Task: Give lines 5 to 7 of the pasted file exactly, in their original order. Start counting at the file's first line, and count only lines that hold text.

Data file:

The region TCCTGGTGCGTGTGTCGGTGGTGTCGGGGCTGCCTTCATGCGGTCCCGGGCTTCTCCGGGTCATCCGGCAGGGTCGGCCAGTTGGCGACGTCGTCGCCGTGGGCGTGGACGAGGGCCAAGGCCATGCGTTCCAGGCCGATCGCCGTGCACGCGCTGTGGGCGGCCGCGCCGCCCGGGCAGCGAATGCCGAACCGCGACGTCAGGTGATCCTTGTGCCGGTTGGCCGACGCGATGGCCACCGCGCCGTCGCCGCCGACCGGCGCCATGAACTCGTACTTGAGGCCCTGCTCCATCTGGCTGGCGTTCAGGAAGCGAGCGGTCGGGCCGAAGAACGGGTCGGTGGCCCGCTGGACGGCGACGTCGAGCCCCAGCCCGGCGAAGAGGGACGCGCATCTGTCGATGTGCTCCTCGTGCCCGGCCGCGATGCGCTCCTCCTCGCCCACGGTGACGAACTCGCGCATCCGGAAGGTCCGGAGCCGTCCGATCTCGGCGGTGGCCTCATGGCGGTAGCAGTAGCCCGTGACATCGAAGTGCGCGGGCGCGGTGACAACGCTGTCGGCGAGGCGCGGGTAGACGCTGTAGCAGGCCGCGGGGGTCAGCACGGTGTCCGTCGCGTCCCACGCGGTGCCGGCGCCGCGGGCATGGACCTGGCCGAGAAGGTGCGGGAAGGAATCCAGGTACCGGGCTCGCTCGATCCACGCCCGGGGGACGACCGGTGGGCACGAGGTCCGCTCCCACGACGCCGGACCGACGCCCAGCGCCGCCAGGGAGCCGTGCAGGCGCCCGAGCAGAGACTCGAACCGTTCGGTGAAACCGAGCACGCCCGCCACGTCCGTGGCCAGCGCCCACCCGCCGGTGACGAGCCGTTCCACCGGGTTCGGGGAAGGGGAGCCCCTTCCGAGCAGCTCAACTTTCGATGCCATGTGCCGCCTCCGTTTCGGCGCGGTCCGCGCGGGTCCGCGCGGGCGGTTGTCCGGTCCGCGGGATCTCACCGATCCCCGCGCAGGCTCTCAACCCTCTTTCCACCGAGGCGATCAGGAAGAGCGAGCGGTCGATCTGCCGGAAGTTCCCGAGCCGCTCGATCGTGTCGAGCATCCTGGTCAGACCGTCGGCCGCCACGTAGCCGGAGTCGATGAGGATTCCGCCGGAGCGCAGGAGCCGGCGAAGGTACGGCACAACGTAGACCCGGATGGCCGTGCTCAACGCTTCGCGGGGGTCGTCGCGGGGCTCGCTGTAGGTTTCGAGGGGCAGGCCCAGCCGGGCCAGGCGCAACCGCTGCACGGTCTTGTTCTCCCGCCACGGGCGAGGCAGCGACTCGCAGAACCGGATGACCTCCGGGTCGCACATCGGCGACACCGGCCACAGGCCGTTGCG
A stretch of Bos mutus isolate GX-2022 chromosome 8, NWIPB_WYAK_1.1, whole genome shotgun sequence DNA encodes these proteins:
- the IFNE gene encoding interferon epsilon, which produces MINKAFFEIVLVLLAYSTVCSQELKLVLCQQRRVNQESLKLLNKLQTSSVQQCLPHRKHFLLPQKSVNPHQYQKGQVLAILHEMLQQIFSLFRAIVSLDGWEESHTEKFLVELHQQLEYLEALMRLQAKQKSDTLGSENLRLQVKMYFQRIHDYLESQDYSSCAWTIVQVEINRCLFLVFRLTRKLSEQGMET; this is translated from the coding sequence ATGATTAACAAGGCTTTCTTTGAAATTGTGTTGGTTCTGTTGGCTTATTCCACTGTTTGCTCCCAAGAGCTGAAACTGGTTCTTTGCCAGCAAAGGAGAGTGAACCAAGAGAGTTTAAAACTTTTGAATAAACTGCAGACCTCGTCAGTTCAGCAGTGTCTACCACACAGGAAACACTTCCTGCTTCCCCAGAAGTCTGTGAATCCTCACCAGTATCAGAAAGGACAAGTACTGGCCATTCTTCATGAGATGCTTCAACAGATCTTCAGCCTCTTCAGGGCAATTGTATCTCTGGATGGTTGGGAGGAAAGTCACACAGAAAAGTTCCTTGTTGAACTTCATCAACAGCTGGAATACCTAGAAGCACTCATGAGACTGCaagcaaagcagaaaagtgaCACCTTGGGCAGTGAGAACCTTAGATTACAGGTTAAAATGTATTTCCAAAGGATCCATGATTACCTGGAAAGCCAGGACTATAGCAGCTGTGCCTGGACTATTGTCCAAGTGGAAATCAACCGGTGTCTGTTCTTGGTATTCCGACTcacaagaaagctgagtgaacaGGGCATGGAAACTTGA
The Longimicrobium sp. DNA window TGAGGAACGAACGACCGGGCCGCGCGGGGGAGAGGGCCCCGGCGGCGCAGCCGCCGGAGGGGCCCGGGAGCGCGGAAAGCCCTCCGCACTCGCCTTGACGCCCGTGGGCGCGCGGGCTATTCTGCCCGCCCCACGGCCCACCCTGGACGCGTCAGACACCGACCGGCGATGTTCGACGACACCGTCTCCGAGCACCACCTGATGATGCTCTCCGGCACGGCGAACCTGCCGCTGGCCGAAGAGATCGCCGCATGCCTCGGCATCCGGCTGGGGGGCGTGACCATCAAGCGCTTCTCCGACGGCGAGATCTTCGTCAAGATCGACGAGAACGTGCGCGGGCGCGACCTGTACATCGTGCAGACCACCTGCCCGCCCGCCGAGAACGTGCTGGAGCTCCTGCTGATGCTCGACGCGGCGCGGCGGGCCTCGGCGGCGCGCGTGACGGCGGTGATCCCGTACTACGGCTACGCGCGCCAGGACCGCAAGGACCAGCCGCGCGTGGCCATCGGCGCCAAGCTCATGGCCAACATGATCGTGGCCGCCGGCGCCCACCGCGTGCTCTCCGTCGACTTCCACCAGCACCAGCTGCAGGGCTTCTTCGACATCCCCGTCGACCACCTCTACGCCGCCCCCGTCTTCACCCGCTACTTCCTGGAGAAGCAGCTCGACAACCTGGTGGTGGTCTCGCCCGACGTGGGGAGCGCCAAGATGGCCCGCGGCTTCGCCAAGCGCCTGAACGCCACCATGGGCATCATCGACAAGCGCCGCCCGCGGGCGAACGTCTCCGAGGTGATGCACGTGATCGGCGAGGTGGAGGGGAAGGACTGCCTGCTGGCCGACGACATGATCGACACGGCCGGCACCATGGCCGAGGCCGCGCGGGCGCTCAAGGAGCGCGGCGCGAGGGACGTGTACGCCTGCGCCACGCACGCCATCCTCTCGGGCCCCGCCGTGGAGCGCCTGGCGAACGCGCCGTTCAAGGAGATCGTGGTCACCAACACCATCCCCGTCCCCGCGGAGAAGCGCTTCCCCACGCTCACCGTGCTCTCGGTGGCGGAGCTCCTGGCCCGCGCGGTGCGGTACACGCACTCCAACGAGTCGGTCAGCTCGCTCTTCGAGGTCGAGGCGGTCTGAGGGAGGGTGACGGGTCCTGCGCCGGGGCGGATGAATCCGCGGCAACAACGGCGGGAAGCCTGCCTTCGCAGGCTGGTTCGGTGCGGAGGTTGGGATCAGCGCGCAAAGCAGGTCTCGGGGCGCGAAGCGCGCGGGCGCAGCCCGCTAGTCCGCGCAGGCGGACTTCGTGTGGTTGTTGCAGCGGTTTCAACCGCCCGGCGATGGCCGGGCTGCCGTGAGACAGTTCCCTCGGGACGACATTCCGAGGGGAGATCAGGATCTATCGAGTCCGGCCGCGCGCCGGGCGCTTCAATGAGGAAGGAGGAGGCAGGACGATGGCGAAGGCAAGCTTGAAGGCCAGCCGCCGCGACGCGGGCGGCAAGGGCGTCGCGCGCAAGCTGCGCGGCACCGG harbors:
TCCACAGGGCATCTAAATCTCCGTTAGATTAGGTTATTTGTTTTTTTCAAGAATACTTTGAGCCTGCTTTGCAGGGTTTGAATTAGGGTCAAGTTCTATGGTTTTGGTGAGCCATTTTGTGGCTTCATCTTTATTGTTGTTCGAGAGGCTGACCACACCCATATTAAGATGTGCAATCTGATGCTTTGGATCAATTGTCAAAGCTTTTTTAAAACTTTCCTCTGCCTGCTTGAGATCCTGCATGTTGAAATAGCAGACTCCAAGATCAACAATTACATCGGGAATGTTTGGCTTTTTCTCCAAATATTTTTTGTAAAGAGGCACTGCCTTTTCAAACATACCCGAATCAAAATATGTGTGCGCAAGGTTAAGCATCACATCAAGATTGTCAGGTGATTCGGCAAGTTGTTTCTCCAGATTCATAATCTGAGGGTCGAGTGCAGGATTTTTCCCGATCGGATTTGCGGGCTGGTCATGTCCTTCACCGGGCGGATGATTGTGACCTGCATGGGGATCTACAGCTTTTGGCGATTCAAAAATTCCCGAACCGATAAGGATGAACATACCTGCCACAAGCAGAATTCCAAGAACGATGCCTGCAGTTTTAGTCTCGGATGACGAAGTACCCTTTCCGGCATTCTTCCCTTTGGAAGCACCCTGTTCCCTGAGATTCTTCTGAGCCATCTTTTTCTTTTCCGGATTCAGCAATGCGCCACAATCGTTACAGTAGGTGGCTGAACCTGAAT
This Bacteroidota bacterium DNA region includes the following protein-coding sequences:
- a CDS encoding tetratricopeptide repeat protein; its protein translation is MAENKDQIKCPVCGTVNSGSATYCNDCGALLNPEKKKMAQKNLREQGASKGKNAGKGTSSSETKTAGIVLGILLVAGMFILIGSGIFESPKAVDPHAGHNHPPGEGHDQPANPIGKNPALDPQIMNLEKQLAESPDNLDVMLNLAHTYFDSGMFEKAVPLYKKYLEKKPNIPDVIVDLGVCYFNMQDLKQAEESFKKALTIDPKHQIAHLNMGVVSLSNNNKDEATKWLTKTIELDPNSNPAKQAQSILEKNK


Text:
TCCACAGGGCATCTAAATCTCCGTTAGATTAGGTTATTTGTTTTTTTCAAGAATACTTTGAGCCTGCTTTGCAGGGTTTGAATTAGGGTCAAGTTCTATGGTTTTGGTGAGCCATTTTGTGGCTTCATCTTTATTGTTGTTCGAGAGGCTGACCACACCCATATTAAGATGTGCAATCTGATGCTTTGGATCAATTGTCAAAGCTTTTTTAAAACTTTCCTCTGCCTGCTTGAGATCCTGCATGTTGAAATAGCAGACTCCAAGATCAACAATTACATCGGGAATGTTTGGCTTTTTCTCCAAATATTTTTTGTAAAGAGGCACTGCCTTTTCAAACATACCCGAATCAAAATATGTGTGCGCAAGGTTAAGCATCACATCAAGATTGTCAGGTGATTCGGCAAGTTGTTTCTCCAGATTCATAATCTGAGGGTCGAGTGCAGGATTTTTCCCGATCGGATTTGCGGGCTGGTCATGTCCTTCACCGGGCGGATGATTGTGACCTGCATGGGGATCTACAGCTTTTGGCGATTCAAAAATTCCCGAACCGATAAGGATGAACATACCTGCCACAAGCAGAATTCCAAGAACGATGCCTGCAGTTTTAGTCTCGGATGACGAAGTACCCTTTCCGGCATTCTTCCCTTTGGAAGCACCCTGTTCCCTGAGATTCTTCTGAGCCATCTTTTTCTTTTCCGGATTCAGCAATGCGCCACAATCGTTACAGTAGGTGGCTGAACCTGAAT
This Bacteroidota bacterium DNA region includes the following protein-coding sequences:
- a CDS encoding tetratricopeptide repeat protein; its protein translation is MAENKDQIKCPVCGTVNSGSATYCNDCGALLNPEKKKMAQKNLREQGASKGKNAGKGTSSSETKTAGIVLGILLVAGMFILIGSGIFESPKAVDPHAGHNHPPGEGHDQPANPIGKNPALDPQIMNLEKQLAESPDNLDVMLNLAHTYFDSGMFEKAVPLYKKYLEKKPNIPDVIVDLGVCYFNMQDLKQAEESFKKALTIDPKHQIAHLNMGVVSLSNNNKDEATKWLTKTIELDPNSNPAKQAQSILEKNK